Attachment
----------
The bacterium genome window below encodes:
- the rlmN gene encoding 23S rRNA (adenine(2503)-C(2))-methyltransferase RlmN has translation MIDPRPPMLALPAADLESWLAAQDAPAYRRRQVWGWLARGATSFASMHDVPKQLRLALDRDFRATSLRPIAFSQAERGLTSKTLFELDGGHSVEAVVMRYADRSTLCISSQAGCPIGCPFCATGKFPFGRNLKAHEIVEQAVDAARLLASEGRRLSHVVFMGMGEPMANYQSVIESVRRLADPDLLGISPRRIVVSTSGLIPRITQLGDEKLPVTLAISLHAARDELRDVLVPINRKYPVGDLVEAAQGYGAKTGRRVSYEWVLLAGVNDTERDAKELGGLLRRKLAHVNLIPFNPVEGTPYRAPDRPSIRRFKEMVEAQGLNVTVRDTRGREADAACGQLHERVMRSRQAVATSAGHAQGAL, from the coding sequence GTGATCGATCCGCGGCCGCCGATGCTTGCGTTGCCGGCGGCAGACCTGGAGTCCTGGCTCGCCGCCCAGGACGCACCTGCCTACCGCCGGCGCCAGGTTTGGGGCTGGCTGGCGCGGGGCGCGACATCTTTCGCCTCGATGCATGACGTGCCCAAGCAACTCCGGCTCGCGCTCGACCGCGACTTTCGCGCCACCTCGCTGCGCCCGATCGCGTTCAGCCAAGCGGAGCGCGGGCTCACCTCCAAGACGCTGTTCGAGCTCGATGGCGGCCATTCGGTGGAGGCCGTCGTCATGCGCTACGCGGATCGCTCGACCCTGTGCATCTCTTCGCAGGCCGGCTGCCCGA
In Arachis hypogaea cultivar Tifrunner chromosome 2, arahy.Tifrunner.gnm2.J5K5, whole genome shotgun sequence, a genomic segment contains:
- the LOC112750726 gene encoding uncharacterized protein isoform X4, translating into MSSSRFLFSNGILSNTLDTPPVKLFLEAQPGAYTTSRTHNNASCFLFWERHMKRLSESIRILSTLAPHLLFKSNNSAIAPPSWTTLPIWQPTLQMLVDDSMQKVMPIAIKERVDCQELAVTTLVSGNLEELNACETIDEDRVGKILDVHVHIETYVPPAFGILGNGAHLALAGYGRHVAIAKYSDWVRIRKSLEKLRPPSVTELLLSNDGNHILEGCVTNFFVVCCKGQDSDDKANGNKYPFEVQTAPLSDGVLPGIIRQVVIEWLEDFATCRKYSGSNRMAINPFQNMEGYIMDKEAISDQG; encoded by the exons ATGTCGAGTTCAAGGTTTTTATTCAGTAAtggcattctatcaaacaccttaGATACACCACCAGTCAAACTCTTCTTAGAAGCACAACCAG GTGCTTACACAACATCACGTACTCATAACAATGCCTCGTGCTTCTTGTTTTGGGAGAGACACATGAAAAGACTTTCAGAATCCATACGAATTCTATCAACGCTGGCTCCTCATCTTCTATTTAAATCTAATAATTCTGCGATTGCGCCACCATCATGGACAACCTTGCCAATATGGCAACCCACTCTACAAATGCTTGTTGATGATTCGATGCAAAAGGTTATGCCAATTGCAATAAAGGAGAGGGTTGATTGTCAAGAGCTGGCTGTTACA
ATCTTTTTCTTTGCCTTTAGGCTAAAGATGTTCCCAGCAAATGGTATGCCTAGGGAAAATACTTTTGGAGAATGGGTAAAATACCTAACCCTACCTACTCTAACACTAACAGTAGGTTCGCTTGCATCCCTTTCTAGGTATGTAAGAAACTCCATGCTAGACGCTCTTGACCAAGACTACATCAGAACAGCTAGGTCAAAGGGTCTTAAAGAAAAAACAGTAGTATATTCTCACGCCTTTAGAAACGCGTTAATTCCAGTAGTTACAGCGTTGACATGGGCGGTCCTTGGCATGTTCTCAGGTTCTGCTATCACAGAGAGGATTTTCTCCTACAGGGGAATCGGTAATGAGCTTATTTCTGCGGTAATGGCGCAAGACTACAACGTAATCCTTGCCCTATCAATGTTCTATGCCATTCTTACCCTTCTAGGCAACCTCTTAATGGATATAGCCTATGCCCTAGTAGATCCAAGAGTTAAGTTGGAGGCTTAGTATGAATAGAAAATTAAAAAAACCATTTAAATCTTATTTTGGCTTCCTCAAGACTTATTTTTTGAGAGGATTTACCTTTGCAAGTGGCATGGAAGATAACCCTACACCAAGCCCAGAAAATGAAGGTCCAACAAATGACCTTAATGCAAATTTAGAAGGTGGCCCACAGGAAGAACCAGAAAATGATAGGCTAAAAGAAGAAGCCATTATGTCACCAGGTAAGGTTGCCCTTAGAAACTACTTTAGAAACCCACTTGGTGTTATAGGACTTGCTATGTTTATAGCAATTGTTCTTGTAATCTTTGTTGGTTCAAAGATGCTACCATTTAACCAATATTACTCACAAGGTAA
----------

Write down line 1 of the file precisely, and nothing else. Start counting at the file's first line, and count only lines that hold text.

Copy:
The bacterium genome window below encodes: